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maybe it woulda cost citi more to pull out of the ball park deal. dunno. but it was mentioned on the news clip that they figured the advertising was going to do them well. maybe maybe not eh? but using bailout money in such a way, to me, seems like a waste when they also plan on cutting massive jobs. the number, however, eludes my aging arse

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post #21 of 25 (permalink) Old 11-25-2008, 04:08 PM
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Advertising is a one of those mysterious concepts, I do not believe you can truely quantifiy the return on investment. For example Apple, they have a ton of commercials for the iphone, do you really believe they need them? The hype about that thing was huge. Maybe pre release but now? I don't know, it just seems like on an itme like that people will buy it with or without advertising.

As far as Citi, as already stated, if they are in a long term contract, it would cost them more to bail out of it.

Just my 2 cents,
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post #22 of 25 (permalink) Old 11-25-2008, 04:37 PM
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Quote:
Originally Posted by Arch View Post
Yup... someone might pay pennies on the dollar for the debt instrument (your mortgage) but you'll still, luckily, owe the full amount....guaranteeing them a nice profit...unless you default.

Sucks, huh?

Why doesn't somebody come up with an alternative game plan. If Citi (or any other bank for that matter) defaults, my mortgage (Citi's assest) would be purchased by somebody else. If all of the mortgage'ee's were to purchase up there own loans, if you consider it to be 80 cents on the dollar, that means I would get a 20% discount on the amount owe'd, I wouldn't be in the red on my mortgage, so other companies would be likely to borrow me money. My mortgage would go down, hence that money would be available to introduce money that money into the economy. Now, Citibank isn't going to go through the hassle of selling mortgages one at a time as it would be an administrative nightmare. Instead they would have to bulk sell them to a holding company that would offer a bridge service, they charge a fee to renegotiate my mortgage.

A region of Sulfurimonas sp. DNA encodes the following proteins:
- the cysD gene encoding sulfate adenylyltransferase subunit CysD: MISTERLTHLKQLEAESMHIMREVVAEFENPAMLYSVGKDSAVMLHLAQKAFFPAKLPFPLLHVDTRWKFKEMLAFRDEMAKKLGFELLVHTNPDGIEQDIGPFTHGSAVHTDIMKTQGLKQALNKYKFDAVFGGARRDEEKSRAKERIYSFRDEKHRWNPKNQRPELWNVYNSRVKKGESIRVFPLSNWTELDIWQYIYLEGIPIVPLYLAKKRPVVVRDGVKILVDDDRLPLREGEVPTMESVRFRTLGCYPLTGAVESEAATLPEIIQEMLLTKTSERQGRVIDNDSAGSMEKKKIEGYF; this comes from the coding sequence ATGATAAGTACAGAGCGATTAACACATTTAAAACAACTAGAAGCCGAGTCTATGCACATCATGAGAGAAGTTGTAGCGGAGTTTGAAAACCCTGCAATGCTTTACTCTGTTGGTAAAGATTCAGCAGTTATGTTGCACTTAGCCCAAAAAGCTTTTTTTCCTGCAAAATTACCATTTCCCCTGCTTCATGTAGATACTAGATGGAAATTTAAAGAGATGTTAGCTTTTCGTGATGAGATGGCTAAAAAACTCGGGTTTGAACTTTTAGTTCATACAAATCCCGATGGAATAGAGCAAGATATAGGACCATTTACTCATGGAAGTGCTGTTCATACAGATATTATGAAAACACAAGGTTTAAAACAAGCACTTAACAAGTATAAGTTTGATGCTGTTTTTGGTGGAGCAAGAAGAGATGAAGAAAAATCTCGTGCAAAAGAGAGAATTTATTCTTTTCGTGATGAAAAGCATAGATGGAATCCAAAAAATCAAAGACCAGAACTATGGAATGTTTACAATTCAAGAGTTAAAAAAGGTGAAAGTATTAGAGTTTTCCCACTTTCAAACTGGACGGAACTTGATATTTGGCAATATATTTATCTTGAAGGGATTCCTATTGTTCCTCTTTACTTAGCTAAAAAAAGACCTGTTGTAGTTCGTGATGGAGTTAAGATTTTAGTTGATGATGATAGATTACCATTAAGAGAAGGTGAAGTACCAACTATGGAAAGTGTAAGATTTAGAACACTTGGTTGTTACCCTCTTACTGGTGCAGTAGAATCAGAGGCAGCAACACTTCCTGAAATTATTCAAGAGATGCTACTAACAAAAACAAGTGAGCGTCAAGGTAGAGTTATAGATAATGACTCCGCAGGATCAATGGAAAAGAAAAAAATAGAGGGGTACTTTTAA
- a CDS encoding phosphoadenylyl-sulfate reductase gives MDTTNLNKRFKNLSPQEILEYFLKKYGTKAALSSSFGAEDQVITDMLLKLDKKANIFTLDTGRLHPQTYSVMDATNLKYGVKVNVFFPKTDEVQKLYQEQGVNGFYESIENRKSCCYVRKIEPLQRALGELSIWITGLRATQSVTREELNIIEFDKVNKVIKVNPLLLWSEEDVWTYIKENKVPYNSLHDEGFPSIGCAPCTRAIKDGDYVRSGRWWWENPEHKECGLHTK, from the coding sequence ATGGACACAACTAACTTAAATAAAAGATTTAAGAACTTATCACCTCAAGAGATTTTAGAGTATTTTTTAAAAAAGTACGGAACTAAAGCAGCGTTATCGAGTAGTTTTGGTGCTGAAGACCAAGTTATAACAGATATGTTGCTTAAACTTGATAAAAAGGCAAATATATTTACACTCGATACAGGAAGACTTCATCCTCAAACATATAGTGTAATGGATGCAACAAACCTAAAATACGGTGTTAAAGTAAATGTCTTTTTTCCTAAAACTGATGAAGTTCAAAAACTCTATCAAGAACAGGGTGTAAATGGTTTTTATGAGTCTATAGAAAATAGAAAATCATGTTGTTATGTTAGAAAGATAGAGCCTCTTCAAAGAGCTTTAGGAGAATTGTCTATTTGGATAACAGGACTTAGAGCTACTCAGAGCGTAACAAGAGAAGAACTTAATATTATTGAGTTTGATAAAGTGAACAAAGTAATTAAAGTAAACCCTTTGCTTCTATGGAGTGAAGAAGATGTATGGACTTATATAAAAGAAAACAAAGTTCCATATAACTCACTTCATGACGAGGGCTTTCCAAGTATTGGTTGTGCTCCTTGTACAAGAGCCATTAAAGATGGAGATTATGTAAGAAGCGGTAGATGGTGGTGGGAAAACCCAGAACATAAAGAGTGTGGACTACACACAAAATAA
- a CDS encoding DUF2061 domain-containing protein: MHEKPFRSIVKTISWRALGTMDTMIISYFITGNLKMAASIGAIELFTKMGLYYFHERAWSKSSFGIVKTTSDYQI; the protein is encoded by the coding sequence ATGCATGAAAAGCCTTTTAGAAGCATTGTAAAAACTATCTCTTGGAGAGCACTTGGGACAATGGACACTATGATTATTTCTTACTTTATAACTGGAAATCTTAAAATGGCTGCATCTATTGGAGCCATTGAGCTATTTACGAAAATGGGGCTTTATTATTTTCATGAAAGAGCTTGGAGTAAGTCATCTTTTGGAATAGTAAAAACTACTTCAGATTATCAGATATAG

Because the prices would be down, foreclosures would be down. you would be influxing the cash into the economy, Citi bank would dissolve, and the government could serve an example to other companies that we will help the consumer directly and bad business practices (or short sited ones) will not be "okay"

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post #23 of 25 (permalink) Old 11-25-2008, 04:42 PM
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Theres alot more too it than this thread suggest if I understand correctly. First, "bailout" is not a great term. It was a purchase of preferred stock and a loan guarantee. To be precise, it's more of an investment in the firm. Second, Citigroups deal with the Mets is a partnership. I believe they get an ownership in the team as well as get to keep their name on the stadium. That's an ingenious way to spend ad $'s and possibly get a return on it IMO.

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post #24 of 25 (permalink) Old 11-25-2008, 04:46 PM
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Quote:
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Yup... someone might pay pennies on the dollar for the debt instrument (your mortgage) but you'll still, luckily, owe the full amount....guaranteeing them a nice profit...unless you default.

Sucks, huh?

OK...lets be fair. Someone might pay pennies on the dollar for a portfolio full of mortgages. While you may pay your mortgage the other people may not. Making the portfolio only worth as much as what you pay. That means their is still risk in the security and may not even be a return on the portfolio even if you pay your mortgage. You guys are trying to make this simple. It's not!!!! which unfortunately is part of the problem to begin with

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post #25 of 25 (permalink) Old 11-28-2008, 11:25 AM Thread Starter
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Theres alot more too it than this thread suggest if I understand correctly. First, "bailout" is not a great term. It was a purchase of preferred stock and a loan guarantee. To be precise, it's more of an investment in the firm. Second, Citigroups deal with the Mets is a partnership. I believe they get an ownership in the team as well as get to keep their name on the stadium. That's an ingenious way to spend ad $'s and possibly get a return on it IMO.

now i relly didn`t think about the size of the return they would be getting for having the name on the stadium. it could be qyite profitable enough to really help them out. but it does still seem like an arogant venture at first glance. and msnbc made it seem that way also